There is no way I could walk a mile in my daughter’s shoes.
Like millions of kids around the world, she is addicted to Heelys, the hybrid skate-sneakers with a removable wheel in each heel. She got them for Christmas after pining over them for months, and she has been alternately clomping and gliding across our hardwood floors ever since.
Sold in more than 60 countries, from Andorra to Zimbabwe, the shoes are an international phenomenon that shows no sign of slowing down. But as sales increase, so does the controversy. Heelys have been banned from schools and shopping malls because of safety concerns, and a Massachusetts-based nonprofit organization called W.A.T.C.H. (World Against Toys Causing Harm Inc.) placed them at the top of its 2006 list of the 10 worst toys.
I first saw Heelys in September 2003, when some kids from California who were visiting the area stopped by our garage sale and amazed us by gliding down the driveway on their sneakers. It has taken a while for the trend to reach Oneonta, but it is definitely here. "I see so many kids with those things," said a checkout clerk at a local supermarket, which, from a kid’s perspective, is the perfect venue for "heeling," with its long aisles and smooth floors.
My daughter says at least 10 of the 21 kids in her fourth-grade class have Heelys. The shoes come with a wheel-removal tool and a heel plug that is inserted into the hole where the wheel was, converting the skates to regular sneakers. Students aren’t allowed to use the wheels on school grounds _ but they still wear the shoes, often decorated with colorful laces.
Part extreme sport, part hot toy, part clothing trend _ there’s no question, Heelys are unique. They’re a toy you can wear, and that gives them far greater mass appeal than the Rubik’s cubes and Jordache jeans of my elementary school days. "They’re addictive," my daughter says. "Once you learn how to heel, it’s just like, `Wow, this is so fun. I want to do this all day!’"
Part of the appeal is that you can’t use Heelys whenever you want _ but because you technically could, you want to do it all the time. And that’s the flip side. It is all too tempting for kids to keep the wheels in the shoes, just waiting for the chance to skate. And they do. Take a walk around Oneonta and you’ll see kids gliding across grooved mall floors and down cracked sidewalks _ often with no protective gear. And because they look like regular sneakers even with the wheels in, it’s easy for kids to break safety rules _ walking up and down stairs, for example _ without their parents realizing it.
Pediatricians are seeing children with fractured wrists and concussions from falls they took while wearing Heelys. There have also been issues with endangering others by skating in crowded areas; earlier this month, a 19-year-old was arrested for disorderly conduct after he refused to stop heeling in a Rochester shopping mall.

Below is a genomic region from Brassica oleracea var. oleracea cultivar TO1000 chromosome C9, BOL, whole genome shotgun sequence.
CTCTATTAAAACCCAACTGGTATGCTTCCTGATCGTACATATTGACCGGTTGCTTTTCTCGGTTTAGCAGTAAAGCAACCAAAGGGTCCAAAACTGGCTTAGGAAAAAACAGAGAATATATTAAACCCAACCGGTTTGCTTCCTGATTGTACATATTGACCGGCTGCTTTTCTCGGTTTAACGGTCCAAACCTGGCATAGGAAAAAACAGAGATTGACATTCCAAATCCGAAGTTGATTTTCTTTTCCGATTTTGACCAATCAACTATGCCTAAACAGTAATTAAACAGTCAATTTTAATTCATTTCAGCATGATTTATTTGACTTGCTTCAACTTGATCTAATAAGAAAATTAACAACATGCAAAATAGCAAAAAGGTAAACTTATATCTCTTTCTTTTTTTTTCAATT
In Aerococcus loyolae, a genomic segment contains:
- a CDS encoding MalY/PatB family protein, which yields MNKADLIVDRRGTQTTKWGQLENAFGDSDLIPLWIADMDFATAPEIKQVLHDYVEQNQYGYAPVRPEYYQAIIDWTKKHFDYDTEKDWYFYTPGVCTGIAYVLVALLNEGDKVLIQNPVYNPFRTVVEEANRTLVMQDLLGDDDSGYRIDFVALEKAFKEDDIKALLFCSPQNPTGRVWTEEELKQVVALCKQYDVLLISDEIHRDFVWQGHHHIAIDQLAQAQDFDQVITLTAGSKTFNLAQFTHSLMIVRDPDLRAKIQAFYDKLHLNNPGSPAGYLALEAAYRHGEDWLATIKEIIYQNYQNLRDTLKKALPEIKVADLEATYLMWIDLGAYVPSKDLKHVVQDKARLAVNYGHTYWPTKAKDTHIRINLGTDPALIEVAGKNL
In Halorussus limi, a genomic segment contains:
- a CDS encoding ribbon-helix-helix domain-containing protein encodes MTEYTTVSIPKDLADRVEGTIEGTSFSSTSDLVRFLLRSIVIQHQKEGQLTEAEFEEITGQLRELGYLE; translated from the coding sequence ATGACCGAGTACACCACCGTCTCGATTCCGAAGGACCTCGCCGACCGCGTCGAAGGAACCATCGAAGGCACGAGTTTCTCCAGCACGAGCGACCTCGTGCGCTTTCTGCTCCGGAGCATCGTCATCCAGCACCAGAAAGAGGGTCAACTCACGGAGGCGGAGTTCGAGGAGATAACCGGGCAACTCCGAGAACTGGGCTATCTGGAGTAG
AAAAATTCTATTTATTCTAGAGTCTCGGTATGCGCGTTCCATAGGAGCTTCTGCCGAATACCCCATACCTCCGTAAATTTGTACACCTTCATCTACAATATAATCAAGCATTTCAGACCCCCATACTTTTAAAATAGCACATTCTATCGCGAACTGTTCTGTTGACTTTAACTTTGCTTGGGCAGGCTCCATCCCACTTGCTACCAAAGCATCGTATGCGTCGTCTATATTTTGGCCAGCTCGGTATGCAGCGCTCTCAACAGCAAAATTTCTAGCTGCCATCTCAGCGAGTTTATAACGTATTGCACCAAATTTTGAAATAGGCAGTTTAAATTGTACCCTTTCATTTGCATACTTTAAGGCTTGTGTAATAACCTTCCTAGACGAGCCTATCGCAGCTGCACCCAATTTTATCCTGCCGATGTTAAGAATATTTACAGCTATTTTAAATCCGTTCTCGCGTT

To its credit, Heelys Inc. pushes safety. It sells protective gear _ including helmets, wrist guards, elbow pads and knee pads _ and lists safety rules in the instructions that come with the shoes and on its website. But its marketing pitch contradicts the safety message, promising kids they can "roll into all situations" and touting the shoes’ ability to allow "athletes of all skill levels to walk, run and transition to a roll at any moment."
Kids make heeling look so easy that parents may not realize how fast they can go or how quickly they could lose their balance. I admit that it didn’t truly sink in for me until I tried them myself. "Step and glide, step and glide," Abby instructed, giggling as I stepped forward, lifted my toes off the floor _ and grabbed the edge of the dining room table for dear life as soon as I started to roll.
So what’s a parent of a Heelys addict to do? All sports carry risks of injury, and there’s a fine line between being cautious and being paranoid.
We don’t let our kids ride bikes without a helmet, but we take them to roller-skating birthday parties where they zoom around the rink with no protective gear. Are Heelys more dangerous than roller skates? Probably not, when used properly. Kids should use common sense and show common courtesy; parents should set safety rules and pay attention.
Eventually, a new "it" toy or sport will come along, and the Heelys trend will lose momentum. Until then, parents and kids need to work together to find a balance between fun and safety.
Lisa Miller is a freelance writer who lives in Oneonta. She can be reached at firstname.lastname@example.org.
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